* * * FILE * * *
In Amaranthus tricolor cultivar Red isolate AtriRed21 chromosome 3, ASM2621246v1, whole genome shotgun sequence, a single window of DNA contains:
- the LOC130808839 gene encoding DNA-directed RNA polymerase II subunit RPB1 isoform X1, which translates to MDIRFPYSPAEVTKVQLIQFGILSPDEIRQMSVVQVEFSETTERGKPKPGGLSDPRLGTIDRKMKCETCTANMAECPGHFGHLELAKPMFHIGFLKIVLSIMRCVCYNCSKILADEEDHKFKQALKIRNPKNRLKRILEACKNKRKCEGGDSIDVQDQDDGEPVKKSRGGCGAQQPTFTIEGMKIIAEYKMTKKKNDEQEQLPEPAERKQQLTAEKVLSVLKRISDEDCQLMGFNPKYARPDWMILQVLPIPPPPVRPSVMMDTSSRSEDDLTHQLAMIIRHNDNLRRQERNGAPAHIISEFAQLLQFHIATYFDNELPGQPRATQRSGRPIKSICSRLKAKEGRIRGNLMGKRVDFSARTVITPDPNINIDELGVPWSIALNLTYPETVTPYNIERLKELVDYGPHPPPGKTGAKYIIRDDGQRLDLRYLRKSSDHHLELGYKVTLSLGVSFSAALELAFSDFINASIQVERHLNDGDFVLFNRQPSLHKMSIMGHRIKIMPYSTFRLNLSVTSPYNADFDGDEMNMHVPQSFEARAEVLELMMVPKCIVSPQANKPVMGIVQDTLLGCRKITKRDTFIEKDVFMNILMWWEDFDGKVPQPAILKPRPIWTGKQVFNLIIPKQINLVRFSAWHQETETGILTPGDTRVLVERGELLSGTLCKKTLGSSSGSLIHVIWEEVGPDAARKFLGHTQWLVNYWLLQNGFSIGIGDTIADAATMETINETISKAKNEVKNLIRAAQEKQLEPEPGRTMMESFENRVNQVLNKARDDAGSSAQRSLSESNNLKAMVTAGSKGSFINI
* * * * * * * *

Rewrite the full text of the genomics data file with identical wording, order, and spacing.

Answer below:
In Amaranthus tricolor cultivar Red isolate AtriRed21 chromosome 3, ASM2621246v1, whole genome shotgun sequence, a single window of DNA contains:
- the LOC130808839 gene encoding DNA-directed RNA polymerase II subunit RPB1 isoform X1, which translates to MDIRFPYSPAEVTKVQLIQFGILSPDEIRQMSVVQVEFSETTERGKPKPGGLSDPRLGTIDRKMKCETCTANMAECPGHFGHLELAKPMFHIGFLKIVLSIMRCVCYNCSKILADEEDHKFKQALKIRNPKNRLKRILEACKNKRKCEGGDSIDVQDQDDGEPVKKSRGGCGAQQPTFTIEGMKIIAEYKMTKKKNDEQEQLPEPAERKQQLTAEKVLSVLKRISDEDCQLMGFNPKYARPDWMILQVLPIPPPPVRPSVMMDTSSRSEDDLTHQLAMIIRHNDNLRRQERNGAPAHIISEFAQLLQFHIATYFDNELPGQPRATQRSGRPIKSICSRLKAKEGRIRGNLMGKRVDFSARTVITPDPNINIDELGVPWSIALNLTYPETVTPYNIERLKELVDYGPHPPPGKTGAKYIIRDDGQRLDLRYLRKSSDHHLELGYKVTLSLGVSFSAALELAFSDFINASIQVERHLNDGDFVLFNRQPSLHKMSIMGHRIKIMPYSTFRLNLSVTSPYNADFDGDEMNMHVPQSFEARAEVLELMMVPKCIVSPQANKPVMGIVQDTLLGCRKITKRDTFIEKDVFMNILMWWEDFDGKVPQPAILKPRPIWTGKQVFNLIIPKQINLVRFSAWHQETETGILTPGDTRVLVERGELLSGTLCKKTLGSSSGSLIHVIWEEVGPDAARKFLGHTQWLVNYWLLQNGFSIGIGDTIADAATMETINETISKAKNEVKNLIRAAQEKQLEPEPGRTMMESFENRVNQVLNKARDDAGSSAQRSLSESNNLKAMVTAGSKGSFINI